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July 9, 2020 10:30 AM, EDT

Musk Says Tesla Is ‘Very Close’ to Developing Fully Autonomous Vehicles

Elon Musk speaks during a discussion at the Satellite 2020 Conference in Washington on March 9.Elon Musk speaks during a discussion at the Satellite 2020 Conference in Washington on March 9. (Andrew Harrer/Bloomberg News)

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Tesla Inc.’s Elon Musk said the carmaker is on the verge of developing technology to render its vehicles fully capable of driving themselves, repeating a claim he has made for years but been unable to achieve.

The CEO has long offered exuberant takes on the capabilities of Tesla cars, even going so far as to start charging customers thousands of dollars for a “Full Self Driving” feature in 2016. Years later, Tesla still requires users of its Autopilot system to be fully attentive and ready to take over the task of driving at any time.

Tesla’s mixed messages have drawn controversy and regulatory scrutiny. In 2018, the company blamed a driver who died after crashing a Model X while using Autopilot for not paying attention to the road. Documents made public last year showed the National Highway Traffic Safety Administration had issued multiple subpoenas for information about crashes involving Tesla vehicles, suggesting the agency may have been preparing a formal investigation of Autopilot.

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While other self-driving developers have tempered expectations for when their technology will be ready for deployment, Musk is undeterred. He said in a prerecorded video played July 9 during the World AI Conference in Shanghai that Tesla is “very close” to Level 5 autonomy, meaning its cars won’t require human intervention.

“I remain confident that we will have the basic functionality for Level 5 autonomy complete this year,” Musk said. “I think there are no fundamental challenges remaining for Level 5 autonomy. There are many small problems, and then there’s the challenge of solving all those small problems and then putting the whole system together, and just keep addressing the long tail of problems.”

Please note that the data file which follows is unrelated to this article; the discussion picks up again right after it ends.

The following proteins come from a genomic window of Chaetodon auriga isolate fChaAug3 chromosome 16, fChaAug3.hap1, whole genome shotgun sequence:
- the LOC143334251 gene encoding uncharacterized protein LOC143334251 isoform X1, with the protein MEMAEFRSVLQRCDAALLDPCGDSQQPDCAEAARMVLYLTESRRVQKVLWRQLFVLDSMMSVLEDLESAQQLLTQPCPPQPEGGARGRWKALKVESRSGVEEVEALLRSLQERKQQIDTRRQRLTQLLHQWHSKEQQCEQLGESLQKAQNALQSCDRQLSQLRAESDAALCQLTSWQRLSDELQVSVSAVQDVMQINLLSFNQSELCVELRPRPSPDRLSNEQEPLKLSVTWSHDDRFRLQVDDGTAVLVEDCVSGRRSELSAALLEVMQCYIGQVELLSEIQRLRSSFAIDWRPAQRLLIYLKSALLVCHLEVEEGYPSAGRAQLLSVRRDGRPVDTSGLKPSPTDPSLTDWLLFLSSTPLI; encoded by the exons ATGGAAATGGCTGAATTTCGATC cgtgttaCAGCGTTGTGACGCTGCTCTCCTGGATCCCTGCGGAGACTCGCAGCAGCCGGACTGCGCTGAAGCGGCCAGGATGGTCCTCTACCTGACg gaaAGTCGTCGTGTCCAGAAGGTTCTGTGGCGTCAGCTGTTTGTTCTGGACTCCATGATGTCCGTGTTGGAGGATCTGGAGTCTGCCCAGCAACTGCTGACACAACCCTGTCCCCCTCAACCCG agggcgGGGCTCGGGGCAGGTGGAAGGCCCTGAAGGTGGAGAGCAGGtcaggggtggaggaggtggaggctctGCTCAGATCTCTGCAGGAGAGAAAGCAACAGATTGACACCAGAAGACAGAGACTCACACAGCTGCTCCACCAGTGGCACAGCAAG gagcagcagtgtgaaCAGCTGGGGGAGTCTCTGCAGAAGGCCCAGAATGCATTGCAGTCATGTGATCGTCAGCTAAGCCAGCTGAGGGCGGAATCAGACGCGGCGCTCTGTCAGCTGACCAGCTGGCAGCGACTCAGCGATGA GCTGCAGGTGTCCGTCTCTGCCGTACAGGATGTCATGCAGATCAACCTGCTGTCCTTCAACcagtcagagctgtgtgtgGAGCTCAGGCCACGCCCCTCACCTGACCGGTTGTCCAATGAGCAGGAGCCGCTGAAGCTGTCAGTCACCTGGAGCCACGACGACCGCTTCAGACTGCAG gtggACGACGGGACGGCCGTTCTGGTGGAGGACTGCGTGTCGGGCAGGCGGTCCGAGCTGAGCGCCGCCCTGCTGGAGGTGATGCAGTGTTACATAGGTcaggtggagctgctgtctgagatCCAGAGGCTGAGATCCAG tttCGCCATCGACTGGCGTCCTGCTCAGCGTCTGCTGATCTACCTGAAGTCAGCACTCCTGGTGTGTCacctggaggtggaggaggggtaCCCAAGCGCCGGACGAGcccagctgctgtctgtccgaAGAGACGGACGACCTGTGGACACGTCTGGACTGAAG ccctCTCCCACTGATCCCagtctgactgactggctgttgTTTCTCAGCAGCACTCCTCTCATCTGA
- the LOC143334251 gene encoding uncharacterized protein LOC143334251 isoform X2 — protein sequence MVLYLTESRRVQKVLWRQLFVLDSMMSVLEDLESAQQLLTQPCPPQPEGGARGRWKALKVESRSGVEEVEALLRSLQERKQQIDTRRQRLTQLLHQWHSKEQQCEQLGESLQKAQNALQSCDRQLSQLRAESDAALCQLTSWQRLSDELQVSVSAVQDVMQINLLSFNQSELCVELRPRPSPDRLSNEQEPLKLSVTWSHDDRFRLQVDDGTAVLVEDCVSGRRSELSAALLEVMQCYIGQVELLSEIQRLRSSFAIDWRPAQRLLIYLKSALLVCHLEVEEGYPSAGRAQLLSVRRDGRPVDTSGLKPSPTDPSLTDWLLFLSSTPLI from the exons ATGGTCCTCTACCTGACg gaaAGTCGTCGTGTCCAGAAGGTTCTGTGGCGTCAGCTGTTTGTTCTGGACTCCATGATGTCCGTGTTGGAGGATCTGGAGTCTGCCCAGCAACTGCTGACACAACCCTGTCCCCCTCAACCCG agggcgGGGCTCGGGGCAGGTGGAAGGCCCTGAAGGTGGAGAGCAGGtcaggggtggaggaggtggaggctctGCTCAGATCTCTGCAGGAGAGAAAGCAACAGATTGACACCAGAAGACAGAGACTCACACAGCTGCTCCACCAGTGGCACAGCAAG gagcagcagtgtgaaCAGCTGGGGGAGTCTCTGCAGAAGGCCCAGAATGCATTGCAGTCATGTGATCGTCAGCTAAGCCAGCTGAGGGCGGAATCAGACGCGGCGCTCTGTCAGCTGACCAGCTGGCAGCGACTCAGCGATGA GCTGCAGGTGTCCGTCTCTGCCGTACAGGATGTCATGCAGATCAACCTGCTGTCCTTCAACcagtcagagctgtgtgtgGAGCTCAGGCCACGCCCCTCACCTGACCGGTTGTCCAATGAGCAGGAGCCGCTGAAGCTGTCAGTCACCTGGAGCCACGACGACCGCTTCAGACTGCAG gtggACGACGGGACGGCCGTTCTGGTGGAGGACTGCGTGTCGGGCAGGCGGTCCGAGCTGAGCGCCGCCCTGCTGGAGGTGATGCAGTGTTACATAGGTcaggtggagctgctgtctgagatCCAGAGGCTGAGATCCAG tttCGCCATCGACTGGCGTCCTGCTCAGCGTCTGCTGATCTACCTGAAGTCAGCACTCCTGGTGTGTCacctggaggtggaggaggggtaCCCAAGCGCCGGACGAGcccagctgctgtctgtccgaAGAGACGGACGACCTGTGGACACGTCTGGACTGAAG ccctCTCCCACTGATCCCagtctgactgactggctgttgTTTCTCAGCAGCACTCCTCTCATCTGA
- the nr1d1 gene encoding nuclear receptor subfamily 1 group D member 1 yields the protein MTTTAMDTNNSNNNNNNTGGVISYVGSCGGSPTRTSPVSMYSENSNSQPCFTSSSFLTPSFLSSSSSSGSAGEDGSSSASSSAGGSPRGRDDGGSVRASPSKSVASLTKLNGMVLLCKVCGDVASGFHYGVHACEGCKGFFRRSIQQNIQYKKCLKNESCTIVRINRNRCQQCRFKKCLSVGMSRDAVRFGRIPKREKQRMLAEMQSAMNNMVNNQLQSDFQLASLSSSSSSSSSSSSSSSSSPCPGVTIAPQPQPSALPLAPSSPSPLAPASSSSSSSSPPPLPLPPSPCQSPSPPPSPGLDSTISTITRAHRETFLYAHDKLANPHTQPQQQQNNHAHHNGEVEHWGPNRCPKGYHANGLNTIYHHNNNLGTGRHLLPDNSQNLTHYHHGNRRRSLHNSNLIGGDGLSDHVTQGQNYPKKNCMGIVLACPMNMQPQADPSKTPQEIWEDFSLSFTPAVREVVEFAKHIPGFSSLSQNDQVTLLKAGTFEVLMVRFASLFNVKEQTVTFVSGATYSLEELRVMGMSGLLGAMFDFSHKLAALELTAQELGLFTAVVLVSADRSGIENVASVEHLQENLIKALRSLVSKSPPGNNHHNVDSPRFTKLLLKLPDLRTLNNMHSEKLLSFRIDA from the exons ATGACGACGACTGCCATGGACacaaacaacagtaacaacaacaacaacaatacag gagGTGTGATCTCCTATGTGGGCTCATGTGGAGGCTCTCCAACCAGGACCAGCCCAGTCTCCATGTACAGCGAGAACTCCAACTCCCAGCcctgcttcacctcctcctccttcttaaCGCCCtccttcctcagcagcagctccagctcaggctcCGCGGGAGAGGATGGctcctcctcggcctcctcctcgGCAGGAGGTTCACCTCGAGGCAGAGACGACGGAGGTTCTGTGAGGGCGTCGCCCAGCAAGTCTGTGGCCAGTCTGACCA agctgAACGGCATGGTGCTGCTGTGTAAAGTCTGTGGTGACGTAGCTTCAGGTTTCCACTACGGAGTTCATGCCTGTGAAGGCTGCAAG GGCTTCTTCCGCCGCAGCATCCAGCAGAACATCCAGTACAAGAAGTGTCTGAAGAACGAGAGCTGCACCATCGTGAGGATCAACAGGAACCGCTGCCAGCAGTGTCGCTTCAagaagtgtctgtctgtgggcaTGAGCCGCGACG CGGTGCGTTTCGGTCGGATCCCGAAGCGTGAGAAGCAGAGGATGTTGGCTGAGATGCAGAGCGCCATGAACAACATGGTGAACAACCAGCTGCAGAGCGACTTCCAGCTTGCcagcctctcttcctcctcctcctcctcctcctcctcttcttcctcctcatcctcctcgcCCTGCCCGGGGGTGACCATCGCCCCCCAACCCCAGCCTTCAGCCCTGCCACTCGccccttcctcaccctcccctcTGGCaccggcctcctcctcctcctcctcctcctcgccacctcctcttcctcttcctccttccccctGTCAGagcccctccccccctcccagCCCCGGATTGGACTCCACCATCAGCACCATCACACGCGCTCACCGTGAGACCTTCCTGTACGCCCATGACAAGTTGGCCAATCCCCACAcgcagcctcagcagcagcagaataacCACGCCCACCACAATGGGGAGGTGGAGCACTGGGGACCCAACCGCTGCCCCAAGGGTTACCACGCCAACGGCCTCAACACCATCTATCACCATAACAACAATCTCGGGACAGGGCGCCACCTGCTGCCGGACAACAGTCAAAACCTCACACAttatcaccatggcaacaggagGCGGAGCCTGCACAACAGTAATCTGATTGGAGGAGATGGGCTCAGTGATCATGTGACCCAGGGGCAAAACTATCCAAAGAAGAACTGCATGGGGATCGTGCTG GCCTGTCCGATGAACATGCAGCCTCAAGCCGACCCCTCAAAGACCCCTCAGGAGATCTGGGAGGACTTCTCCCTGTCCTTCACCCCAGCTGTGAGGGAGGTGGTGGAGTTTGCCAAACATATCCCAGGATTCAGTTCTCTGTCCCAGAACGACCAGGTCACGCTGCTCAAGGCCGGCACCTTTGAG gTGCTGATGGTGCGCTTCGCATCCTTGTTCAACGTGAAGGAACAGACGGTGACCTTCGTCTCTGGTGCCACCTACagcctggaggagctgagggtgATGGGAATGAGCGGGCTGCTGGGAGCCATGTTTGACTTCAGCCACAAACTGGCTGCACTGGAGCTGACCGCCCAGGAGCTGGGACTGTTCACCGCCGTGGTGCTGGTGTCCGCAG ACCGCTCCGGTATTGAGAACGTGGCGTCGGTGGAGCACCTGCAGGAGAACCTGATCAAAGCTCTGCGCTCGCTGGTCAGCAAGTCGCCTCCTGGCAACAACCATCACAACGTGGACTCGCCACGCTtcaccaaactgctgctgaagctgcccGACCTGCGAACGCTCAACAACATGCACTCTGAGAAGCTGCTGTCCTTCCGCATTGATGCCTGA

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Shares of Tesla rose as much as 3.1% to $1,408.56 in early New York trading on July 9.

Musk’s view contrasts with Alphabet Inc.’s Waymo, which recently acknowledged it will be relying on human safety drivers to back up its robotaxis for many years to come. General Motors Co.’s Cruise last year backed off plans to make autonomous vehicles available for hailing rides and hasn’t set a new timetable for when such a service will be ready.

Musk, 49, has repeatedly described autonomous driving as transformative for Tesla. He’s not alone in this sense: Cruise CEO Dan Ammann has estimated there will be a $1 trillion addressable market in the U.S. for autonomous ride hailing.

During the July 9 video, Musk said that original engineering on Tesla technology is an important facet of the company’s operations in China, which are anchored by its massive new factory near Shanghai.

Zheping Huang, Chunying Zhang and Gao Yuan were the primary contributors to this report.

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